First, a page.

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From: Tim Bird <>
To: "Theodore Ts'o" <>
Cc: Christoph Hellwig <>,
	Mark Gross <>,
	linux kernel <>
Subject: Re: ANNOUNCE: CE Linux Forum - Specification V1.0 draft
Date: Wed, 19 May 2004 16:37:06 -0700	[thread overview]
Message-ID: <> (raw)
In-Reply-To: <>

Theodore Ts'o wrote:
> On Wed, May 19, 2004 at 12:30:42PM -0700, Tim Bird wrote:
>>What on earth are you talking about?  CELF includes members who
>>sell things, but the specification specifically discounts any
>>claims of conformance.
> Perhaps not, but it uses the language of conformance:
> 	SHOULD NOT, RECOMMENDED, MAY, and OPTIONAL in this document are to be
> 	interpreted as described in [RFC2119]. The term "CELF-conforming" is
> 	used to refer to technology, platforms, or systems that conform to the
> 	CELF specifications or standards contained in this document.


I completely agree with everything you say here, and I want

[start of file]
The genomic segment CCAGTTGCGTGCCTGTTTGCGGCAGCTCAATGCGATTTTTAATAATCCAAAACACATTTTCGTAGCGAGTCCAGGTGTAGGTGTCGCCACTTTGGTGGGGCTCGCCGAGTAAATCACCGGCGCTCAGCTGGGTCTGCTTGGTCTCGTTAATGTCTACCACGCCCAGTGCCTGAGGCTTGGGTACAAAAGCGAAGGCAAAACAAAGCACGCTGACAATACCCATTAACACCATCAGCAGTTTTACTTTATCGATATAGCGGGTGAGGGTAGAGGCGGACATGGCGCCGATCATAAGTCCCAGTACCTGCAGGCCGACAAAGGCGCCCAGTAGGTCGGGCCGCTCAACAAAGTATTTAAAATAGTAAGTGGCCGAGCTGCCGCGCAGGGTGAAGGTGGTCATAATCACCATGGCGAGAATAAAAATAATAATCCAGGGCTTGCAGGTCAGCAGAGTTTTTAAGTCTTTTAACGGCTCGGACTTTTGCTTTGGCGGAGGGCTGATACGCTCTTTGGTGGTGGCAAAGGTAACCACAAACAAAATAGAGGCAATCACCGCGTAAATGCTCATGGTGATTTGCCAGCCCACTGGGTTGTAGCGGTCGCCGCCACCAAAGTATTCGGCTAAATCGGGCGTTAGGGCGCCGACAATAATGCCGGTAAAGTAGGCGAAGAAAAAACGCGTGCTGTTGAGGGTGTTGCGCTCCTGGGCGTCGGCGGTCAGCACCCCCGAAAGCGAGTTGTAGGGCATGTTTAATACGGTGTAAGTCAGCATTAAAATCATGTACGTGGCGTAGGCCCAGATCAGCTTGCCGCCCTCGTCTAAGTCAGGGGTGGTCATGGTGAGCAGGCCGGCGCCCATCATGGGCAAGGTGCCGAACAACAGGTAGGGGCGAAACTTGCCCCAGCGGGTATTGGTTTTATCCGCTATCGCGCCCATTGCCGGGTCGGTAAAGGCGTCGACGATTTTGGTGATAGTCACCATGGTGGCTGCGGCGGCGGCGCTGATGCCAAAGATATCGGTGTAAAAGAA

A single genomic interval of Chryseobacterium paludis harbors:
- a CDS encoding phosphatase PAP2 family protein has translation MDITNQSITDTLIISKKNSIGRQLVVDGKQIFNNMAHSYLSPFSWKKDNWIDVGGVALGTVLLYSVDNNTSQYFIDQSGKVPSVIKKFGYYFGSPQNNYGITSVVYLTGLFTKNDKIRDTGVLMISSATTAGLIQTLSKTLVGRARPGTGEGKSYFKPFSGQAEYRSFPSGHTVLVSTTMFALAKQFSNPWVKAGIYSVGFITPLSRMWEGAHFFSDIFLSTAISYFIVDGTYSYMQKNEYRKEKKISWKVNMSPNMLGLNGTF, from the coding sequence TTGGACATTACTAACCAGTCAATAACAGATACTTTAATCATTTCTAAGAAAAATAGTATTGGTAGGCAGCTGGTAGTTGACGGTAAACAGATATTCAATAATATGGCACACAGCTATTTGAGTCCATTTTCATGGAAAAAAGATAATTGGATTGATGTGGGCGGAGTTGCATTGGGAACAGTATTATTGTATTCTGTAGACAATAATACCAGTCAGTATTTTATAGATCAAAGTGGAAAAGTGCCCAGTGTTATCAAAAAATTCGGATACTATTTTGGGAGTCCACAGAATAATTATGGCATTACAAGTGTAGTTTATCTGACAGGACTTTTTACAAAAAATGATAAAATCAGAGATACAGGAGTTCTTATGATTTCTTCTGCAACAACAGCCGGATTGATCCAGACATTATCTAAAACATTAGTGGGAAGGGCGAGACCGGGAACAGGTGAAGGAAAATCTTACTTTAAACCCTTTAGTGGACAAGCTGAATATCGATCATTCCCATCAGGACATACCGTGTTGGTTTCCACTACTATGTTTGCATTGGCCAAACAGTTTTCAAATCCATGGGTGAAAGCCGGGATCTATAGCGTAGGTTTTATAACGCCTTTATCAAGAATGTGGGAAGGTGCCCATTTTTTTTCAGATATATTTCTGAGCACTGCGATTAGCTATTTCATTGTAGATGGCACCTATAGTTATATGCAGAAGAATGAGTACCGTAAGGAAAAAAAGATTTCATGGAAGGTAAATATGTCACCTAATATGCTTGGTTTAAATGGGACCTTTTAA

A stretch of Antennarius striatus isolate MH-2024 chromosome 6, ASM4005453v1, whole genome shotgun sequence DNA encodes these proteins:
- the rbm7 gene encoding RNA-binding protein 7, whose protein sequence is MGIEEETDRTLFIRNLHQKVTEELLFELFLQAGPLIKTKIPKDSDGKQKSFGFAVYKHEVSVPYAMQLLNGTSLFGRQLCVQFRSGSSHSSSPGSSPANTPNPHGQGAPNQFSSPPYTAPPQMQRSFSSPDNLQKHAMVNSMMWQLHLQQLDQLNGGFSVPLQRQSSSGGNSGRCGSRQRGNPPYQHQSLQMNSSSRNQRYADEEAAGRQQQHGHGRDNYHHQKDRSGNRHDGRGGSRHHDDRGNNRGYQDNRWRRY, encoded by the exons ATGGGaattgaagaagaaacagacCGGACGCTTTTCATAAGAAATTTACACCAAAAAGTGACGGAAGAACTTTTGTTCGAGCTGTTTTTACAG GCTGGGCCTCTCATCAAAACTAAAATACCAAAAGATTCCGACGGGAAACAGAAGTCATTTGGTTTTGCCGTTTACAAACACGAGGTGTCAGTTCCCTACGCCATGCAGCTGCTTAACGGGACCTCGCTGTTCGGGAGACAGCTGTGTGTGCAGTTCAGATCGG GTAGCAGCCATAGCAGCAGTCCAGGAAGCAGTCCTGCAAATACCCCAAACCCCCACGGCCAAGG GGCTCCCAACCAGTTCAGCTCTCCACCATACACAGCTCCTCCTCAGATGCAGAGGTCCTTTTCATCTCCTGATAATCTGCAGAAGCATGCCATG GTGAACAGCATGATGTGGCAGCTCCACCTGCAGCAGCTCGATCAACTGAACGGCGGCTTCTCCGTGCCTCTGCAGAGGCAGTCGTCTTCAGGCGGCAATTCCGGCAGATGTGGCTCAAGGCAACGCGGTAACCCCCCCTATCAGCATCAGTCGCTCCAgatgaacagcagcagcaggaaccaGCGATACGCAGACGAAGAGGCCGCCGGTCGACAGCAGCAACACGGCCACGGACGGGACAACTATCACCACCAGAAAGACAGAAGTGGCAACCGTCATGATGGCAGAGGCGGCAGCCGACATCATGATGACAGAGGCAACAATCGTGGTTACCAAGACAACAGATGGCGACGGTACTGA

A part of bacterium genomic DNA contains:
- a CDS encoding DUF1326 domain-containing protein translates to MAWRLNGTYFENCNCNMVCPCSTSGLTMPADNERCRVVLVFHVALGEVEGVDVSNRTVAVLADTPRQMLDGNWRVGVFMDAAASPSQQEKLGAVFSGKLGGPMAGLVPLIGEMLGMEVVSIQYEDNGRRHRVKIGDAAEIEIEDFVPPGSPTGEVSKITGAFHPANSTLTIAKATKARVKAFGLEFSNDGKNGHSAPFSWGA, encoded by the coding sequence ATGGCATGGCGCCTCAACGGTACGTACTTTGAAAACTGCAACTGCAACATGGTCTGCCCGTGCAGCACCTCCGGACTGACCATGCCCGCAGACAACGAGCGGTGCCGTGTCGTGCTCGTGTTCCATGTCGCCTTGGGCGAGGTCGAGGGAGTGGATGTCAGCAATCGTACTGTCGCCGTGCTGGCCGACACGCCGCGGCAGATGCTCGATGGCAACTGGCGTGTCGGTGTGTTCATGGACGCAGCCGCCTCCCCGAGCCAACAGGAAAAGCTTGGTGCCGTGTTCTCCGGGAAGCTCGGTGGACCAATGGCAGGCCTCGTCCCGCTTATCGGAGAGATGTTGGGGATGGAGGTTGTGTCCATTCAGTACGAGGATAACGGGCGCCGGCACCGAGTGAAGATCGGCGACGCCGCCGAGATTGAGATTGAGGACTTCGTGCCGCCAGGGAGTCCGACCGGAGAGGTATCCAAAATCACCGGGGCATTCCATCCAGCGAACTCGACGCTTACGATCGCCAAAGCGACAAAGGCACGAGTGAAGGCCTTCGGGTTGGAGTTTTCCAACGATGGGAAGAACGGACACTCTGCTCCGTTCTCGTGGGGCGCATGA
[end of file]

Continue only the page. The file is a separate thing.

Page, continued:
to clarify and correct any misunderstandings.

The reason conformance language is used is because, well,
specs. use conformance language to indicate levels of interest.

The primary audience for the specification (as indicated in
the introduction) is CE member company developers - NOT
community kernel developers.

> And in section 3.8.3, it states:
> 	The Linux kernel SHALL support a configuration to provide the
> 	following described timing API.
> Oh, it SHALL provide such a API, shall it?  Says who?  Does the CELF
> really think to dictate to the kernel developers that they SHALL use a
> particular API?
Absolutely not.  Despite the conformance langauge, the specs